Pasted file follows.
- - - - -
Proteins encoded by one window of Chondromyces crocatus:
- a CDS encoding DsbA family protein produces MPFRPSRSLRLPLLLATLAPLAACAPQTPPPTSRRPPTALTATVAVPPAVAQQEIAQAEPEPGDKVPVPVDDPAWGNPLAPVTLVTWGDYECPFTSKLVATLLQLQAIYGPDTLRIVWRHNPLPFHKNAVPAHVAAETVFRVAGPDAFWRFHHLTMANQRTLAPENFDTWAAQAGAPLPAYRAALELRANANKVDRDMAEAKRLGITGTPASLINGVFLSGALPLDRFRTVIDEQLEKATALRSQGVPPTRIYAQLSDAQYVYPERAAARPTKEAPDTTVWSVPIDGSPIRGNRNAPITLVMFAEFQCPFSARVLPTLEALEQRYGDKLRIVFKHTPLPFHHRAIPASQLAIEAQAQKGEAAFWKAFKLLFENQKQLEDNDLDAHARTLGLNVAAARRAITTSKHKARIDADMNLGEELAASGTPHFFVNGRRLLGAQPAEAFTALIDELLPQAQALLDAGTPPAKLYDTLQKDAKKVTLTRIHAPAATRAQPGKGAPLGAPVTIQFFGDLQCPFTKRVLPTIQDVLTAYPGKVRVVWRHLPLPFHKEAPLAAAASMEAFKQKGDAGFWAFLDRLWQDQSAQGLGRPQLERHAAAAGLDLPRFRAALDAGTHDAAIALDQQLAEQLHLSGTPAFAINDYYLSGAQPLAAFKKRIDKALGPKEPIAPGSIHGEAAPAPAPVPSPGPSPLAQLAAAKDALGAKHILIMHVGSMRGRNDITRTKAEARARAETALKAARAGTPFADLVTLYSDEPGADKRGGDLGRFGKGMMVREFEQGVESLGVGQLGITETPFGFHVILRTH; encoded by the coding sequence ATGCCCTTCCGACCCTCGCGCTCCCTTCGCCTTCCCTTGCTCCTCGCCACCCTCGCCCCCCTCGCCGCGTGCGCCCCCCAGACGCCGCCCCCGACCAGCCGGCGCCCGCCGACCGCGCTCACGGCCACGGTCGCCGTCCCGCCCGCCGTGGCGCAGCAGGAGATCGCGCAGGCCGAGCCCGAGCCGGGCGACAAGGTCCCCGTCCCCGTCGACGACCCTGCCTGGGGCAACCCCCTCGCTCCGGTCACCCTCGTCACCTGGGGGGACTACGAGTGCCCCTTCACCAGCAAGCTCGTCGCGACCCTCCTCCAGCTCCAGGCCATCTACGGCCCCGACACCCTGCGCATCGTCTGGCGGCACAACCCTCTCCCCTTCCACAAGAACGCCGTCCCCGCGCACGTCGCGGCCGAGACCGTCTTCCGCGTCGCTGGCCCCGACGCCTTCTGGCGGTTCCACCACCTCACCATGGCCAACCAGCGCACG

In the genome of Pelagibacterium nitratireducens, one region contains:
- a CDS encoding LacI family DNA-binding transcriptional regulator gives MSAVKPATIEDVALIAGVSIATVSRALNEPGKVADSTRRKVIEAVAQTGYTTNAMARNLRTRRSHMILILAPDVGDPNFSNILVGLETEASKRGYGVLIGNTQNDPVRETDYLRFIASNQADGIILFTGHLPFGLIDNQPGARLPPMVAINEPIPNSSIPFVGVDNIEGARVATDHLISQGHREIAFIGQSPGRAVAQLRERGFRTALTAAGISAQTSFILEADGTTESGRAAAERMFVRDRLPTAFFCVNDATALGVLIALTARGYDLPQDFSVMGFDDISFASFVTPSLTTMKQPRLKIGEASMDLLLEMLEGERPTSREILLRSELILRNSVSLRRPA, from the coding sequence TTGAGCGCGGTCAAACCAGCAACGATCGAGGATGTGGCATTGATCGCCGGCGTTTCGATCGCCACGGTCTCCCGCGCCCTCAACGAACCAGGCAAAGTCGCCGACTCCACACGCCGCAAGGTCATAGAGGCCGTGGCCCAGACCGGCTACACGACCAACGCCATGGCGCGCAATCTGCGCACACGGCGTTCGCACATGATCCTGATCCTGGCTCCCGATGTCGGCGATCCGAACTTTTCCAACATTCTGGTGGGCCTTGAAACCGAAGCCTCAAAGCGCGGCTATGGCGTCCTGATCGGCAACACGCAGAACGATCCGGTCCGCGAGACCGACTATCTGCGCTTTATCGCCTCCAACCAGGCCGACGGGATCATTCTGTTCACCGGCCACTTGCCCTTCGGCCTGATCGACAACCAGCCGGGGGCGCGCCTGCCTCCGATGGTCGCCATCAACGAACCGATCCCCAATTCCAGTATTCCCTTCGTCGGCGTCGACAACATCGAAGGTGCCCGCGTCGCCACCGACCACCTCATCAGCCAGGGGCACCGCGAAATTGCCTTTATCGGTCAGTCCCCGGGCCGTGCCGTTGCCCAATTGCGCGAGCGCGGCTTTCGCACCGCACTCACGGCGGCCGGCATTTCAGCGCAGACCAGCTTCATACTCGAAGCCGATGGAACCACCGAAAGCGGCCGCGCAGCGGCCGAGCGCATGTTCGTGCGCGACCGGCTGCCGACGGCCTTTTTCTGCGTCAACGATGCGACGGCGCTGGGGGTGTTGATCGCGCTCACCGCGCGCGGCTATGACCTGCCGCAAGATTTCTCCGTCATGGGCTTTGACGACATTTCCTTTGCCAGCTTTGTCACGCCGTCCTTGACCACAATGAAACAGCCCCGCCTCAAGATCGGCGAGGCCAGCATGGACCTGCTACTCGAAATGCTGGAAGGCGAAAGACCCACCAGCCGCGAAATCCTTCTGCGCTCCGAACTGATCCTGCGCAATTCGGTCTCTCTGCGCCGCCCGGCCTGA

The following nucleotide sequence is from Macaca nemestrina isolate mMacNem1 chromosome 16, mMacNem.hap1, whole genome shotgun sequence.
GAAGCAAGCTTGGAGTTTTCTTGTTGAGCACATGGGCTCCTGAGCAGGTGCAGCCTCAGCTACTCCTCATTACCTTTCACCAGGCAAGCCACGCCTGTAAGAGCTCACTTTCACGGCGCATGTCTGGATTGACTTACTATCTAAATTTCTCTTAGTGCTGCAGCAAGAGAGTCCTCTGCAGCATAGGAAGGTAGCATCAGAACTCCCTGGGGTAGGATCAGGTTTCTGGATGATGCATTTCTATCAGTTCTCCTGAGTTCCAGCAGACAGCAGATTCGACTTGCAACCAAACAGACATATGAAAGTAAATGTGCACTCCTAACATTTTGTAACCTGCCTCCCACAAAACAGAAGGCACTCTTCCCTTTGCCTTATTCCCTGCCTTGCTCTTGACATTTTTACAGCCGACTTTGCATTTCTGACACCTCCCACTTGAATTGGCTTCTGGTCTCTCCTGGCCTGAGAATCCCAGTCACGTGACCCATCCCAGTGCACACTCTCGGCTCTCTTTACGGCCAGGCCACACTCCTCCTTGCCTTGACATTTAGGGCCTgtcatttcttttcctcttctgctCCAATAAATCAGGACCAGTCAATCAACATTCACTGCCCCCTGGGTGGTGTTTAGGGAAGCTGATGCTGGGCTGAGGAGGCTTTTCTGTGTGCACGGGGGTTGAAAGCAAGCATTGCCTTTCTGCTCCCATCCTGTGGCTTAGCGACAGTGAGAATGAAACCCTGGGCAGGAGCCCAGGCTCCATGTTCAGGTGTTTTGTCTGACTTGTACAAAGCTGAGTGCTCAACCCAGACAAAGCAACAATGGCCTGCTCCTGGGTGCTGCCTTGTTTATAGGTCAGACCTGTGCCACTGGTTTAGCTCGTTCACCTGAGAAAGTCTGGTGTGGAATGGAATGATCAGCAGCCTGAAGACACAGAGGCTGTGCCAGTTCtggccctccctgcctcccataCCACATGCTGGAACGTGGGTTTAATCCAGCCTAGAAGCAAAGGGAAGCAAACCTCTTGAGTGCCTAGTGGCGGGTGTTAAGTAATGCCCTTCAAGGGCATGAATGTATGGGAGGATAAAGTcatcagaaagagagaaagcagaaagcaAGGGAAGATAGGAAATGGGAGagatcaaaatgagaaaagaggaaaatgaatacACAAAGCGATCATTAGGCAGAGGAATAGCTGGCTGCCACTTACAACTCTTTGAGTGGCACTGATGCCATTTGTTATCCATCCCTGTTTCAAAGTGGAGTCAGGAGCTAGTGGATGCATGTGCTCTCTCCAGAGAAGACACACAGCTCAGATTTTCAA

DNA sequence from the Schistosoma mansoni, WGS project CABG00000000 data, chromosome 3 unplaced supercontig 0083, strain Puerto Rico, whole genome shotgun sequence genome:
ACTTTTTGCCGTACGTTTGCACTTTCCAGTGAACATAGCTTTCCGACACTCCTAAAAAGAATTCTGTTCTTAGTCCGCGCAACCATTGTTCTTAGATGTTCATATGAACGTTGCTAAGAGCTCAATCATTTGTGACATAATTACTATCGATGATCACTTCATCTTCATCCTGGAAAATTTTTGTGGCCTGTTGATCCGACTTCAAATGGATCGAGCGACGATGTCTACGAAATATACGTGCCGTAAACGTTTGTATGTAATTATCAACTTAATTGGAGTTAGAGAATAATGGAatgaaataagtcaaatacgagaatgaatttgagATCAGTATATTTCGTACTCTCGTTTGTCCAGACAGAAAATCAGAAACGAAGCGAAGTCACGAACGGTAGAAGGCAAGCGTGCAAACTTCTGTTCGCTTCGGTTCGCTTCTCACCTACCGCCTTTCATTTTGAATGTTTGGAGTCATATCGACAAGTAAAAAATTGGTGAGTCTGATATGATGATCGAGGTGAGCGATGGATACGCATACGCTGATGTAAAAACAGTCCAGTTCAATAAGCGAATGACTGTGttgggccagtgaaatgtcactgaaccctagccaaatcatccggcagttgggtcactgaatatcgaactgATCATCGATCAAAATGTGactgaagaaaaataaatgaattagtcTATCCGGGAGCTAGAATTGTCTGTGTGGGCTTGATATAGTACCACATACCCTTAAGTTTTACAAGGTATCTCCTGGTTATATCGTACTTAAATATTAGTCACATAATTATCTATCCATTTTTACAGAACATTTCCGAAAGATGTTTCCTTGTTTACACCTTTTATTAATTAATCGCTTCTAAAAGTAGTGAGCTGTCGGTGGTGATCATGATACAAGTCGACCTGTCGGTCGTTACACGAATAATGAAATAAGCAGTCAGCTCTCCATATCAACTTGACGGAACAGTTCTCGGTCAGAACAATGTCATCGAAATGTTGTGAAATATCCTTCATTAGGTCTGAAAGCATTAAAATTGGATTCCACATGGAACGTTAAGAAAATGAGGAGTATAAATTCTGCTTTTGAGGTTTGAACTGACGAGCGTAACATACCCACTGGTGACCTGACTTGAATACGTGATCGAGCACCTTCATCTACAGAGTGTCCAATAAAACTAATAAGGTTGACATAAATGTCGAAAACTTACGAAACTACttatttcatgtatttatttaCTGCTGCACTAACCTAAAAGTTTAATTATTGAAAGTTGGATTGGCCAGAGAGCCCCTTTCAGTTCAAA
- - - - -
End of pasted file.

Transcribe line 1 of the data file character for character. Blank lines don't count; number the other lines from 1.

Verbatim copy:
Proteins encoded by one window of Chondromyces crocatus: